Oh man, Science Fiction from the 60's... So. Much. Sexism.
I am having a lot of Logan's Run flashbacks.
“Dr. Jubal Harshaw, professional clown, amateur subversive, and parasite by choice, had long attempted to eliminate 'hurry' and all related emotions from his pattern. Being aware that he had but a short time left to live and having neither Martian nor Kansan faith in his own immortality, it was his purpose to live each golden moment as if it were eternity—without fear, without hope, but with sybaritic gusto.”
In "Stranger in a Strange Land" by Robert A. Heinlein
I believe it was Spider Robinson who once wrote "There's a special word that authors use to describe someone who thinks that every character is speaking for the author himself. That word is 'idiot'. " An actor isn't the role he plays. Most people understand that. Why do they assume an author necessarily agrees with everything his characters say in his books? The trouble with trying to nail down the politics of a prolific writer of fiction is the tendency to forget that writers of fiction explore themes, not necessarily manifestos. What Heinlein set forth in any one book would have been an exploration of one of a variety of ideas that would have informed his entire philosophy.
If you're into stuff like this, you can read the full review.
Not going to lie, this one so far is my least favorite of the series. It just drags and it's pretty obvious who has to be the bad guy because we are only introduced to one person who could have done it. Also for a book about Edgar Allen Poe this was boring. I have to admit though, I had no freaking clue the Baltimore Ravens were named for Poe's "The Raven" poem. How did I not know that? Interesting premise, but it just doesn't work.
"In a Strange City" has Tess and Crow dealing with the renovation of the house they bought. Tess has some downtime and gets asked about being hired to unmask the famed Visitor (a man who goes to Edgar Allen Poe's grave and toasts him, leaves flowers, and a note every year) that has become a Baltimore tradition. Tess is outraged about anyone trying to unmask this person so she decides to go with Crow to make sure that the Visitor is left alone. Instead two men meet at Poe's grave, and one is shot to death. With the police involved, Tess decides to track down the man who originally tried to hire her. She ends up running into the police and another private investigator on this one.
Tess is usually on her game, but in this one she gets beaten up twice and not really able to link things as well as she usually does (well not until the end). Tess and Crow seem to be solid, but honestly I needed him in a corner out of the way, he doesn't add much to this book. We hear about Tess's parents, but they are not in this one and her Uncle Spike has moved. So we have some of the usual characters missing and it is felt.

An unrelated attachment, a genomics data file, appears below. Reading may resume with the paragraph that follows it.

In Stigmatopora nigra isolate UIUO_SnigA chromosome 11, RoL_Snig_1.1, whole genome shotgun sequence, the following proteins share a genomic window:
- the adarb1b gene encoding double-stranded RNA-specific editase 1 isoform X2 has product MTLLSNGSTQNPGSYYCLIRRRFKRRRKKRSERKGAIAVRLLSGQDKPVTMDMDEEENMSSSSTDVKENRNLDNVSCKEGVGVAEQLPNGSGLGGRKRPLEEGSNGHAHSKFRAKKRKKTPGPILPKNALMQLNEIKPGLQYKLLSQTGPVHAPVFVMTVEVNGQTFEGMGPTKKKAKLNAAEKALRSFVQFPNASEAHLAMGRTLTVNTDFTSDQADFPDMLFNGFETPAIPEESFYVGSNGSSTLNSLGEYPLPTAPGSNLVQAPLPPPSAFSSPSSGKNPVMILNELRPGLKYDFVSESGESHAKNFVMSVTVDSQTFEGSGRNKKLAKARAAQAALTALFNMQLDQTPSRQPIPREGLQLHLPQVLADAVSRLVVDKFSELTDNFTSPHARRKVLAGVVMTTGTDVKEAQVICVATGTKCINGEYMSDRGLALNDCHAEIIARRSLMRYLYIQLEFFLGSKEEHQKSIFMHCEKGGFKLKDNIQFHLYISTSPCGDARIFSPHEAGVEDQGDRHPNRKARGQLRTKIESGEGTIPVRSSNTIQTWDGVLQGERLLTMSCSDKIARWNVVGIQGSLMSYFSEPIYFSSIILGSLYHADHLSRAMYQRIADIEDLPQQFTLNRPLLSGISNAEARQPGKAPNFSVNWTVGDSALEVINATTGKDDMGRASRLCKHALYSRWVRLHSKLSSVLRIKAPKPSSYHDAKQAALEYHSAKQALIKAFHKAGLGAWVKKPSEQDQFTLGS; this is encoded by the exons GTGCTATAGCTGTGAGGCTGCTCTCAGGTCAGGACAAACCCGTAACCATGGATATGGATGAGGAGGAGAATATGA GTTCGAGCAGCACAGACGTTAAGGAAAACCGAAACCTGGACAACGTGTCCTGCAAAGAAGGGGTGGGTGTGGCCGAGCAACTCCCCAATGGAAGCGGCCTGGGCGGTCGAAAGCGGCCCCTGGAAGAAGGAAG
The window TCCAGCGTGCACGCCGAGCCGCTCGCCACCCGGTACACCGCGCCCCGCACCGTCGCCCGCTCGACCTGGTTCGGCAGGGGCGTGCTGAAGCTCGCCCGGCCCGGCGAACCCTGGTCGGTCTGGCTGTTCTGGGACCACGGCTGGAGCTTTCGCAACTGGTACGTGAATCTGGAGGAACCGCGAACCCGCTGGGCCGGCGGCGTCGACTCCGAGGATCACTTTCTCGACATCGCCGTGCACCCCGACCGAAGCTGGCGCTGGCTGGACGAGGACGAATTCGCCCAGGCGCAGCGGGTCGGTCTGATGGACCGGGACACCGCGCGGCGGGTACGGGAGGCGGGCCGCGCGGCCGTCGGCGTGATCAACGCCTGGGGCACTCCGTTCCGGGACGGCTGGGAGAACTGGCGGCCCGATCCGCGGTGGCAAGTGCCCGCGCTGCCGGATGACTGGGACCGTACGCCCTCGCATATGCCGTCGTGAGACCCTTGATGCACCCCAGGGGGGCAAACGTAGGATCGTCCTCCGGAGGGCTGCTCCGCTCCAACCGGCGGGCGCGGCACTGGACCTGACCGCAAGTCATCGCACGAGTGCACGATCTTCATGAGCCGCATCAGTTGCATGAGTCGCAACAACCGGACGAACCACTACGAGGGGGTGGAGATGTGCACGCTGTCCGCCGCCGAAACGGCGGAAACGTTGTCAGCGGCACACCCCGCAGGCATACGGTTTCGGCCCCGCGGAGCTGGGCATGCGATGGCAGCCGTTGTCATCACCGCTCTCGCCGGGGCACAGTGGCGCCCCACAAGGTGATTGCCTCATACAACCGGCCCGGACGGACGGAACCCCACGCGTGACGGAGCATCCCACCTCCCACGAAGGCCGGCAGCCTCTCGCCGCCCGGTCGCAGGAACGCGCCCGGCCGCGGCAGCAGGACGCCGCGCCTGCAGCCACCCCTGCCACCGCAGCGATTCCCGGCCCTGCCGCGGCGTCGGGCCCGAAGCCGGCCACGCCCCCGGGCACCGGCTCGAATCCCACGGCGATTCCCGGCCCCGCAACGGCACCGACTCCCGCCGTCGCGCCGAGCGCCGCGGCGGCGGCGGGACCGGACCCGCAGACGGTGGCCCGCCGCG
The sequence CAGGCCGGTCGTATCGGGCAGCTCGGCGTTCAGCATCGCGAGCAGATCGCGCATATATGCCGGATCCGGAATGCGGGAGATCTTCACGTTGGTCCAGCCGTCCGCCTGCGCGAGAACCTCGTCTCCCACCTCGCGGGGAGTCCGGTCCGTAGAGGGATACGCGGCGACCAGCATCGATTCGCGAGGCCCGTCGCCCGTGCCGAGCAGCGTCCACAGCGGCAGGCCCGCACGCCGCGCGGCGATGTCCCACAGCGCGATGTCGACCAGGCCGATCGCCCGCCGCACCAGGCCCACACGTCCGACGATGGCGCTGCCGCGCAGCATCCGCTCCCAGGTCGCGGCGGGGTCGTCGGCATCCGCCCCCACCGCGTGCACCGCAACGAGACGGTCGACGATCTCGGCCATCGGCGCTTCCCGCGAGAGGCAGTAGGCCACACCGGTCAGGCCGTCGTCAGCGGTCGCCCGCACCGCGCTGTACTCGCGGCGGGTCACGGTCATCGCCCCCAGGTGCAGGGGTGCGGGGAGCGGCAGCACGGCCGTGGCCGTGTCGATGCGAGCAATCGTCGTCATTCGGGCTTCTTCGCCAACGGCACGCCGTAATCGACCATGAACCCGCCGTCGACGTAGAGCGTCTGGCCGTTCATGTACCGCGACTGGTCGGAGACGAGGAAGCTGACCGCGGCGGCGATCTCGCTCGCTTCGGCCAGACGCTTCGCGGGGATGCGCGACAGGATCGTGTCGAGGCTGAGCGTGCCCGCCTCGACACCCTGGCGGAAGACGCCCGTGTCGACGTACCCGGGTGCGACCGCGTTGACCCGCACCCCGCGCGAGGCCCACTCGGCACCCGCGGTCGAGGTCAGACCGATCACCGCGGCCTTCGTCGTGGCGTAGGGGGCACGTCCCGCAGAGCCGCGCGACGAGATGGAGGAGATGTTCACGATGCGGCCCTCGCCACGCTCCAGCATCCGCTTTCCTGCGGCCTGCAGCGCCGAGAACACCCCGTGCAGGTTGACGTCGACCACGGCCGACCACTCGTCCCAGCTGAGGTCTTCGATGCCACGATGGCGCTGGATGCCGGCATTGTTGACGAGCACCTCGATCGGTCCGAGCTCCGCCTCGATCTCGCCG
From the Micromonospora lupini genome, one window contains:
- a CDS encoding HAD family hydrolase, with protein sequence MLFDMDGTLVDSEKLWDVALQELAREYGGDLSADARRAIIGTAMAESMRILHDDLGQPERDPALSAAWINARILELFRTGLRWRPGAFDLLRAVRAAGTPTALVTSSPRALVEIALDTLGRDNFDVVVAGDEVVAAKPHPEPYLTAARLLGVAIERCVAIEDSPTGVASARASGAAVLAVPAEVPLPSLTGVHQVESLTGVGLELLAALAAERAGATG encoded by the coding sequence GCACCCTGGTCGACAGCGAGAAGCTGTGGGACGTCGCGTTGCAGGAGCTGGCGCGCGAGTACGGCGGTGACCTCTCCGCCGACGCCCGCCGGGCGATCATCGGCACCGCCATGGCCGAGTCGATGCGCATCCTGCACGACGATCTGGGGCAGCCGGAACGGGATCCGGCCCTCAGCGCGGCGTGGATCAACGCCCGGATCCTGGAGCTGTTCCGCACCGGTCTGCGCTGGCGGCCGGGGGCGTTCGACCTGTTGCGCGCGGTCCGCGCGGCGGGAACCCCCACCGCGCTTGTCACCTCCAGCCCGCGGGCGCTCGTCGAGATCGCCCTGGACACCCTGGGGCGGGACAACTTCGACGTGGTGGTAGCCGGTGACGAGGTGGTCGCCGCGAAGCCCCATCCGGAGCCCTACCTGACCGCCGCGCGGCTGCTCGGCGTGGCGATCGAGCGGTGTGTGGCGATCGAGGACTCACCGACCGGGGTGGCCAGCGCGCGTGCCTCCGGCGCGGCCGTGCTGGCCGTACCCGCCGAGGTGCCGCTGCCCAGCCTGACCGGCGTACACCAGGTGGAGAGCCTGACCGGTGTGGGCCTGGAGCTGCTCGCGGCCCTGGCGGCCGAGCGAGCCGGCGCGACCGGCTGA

The writing is okay, it just felt like Lippman kept trying to loop in Poe references and it doesn't really work. When you see how Poe is involved I maybe rolled my eyes.
The flow was not good though, the first part of the book really does drag. I honestly didn't think things picked up much until we dealt with a second murder that happens. At this point the book moves a bit faster and it feels as if Tess is rushing to just name the murderer already.
The ending was odd, no other way to call it. I just didn't see much of the point in this. It doesn't help that the so called Poe Toaster stopped being a thing in Baltimore in 2010. It restarted again in 2016 though lost it's flair for the unknown when the Maryland Historical Society picked someone to be the new toaster.
This book throws a mixture of literary classics at you with quite the unusual twist. We go on a murder mystery adventure with Sherlock Holmes, Watson (which sold me on this book right from the start), and Dr. Jekyll's daughter Mary, who stumbles upon Diana the daughter of Hyde, who may or may not be her sister. We are eventually introduced to a slew of monstrous women who are linked to the likes of Frankenstein, Rappaccini and Moreau.
The story is told in their own words, each of the women attempt to write their own parts of the story, which we are constantly reminded by their sporadic, humorous dialog throughout the book. Mostly arguing over inaccuracies and veering completely off topic at times.
This was a fun book and I loved the friendship and the family dynamic between the "monstrous" women. I did however have a few issues with it. Holmes didn't quite feel authentically Sherlock to me. Only once did he wow with his skills of deduction and it was to get a boat ride and not to solve any mysteries.
The story is a bit slow with all the action happening toward the end. The grand climax has them solving the case, however, I was disappointed to finish the book and not have my questions answered. After the grand climax the story continues on, but it's mostly just to set up the next book. Mary even has the opportunity to find out what really happened to her father in the past, but instead she decides she's just not in the mood and will find out later. She lets the opportunity slip away because later doesn't come, at least not in this book!
Despite my frustrations, I did mostly enjoy the book. This is the first of 3 books (I believe) so I'm sure all the answers will come eventually. The girls are off to rescue the daughter of Van Helsing in book 2, but if Mary keeps bringing home every stray monstrosity she can find, she's going to need a bigger house soon!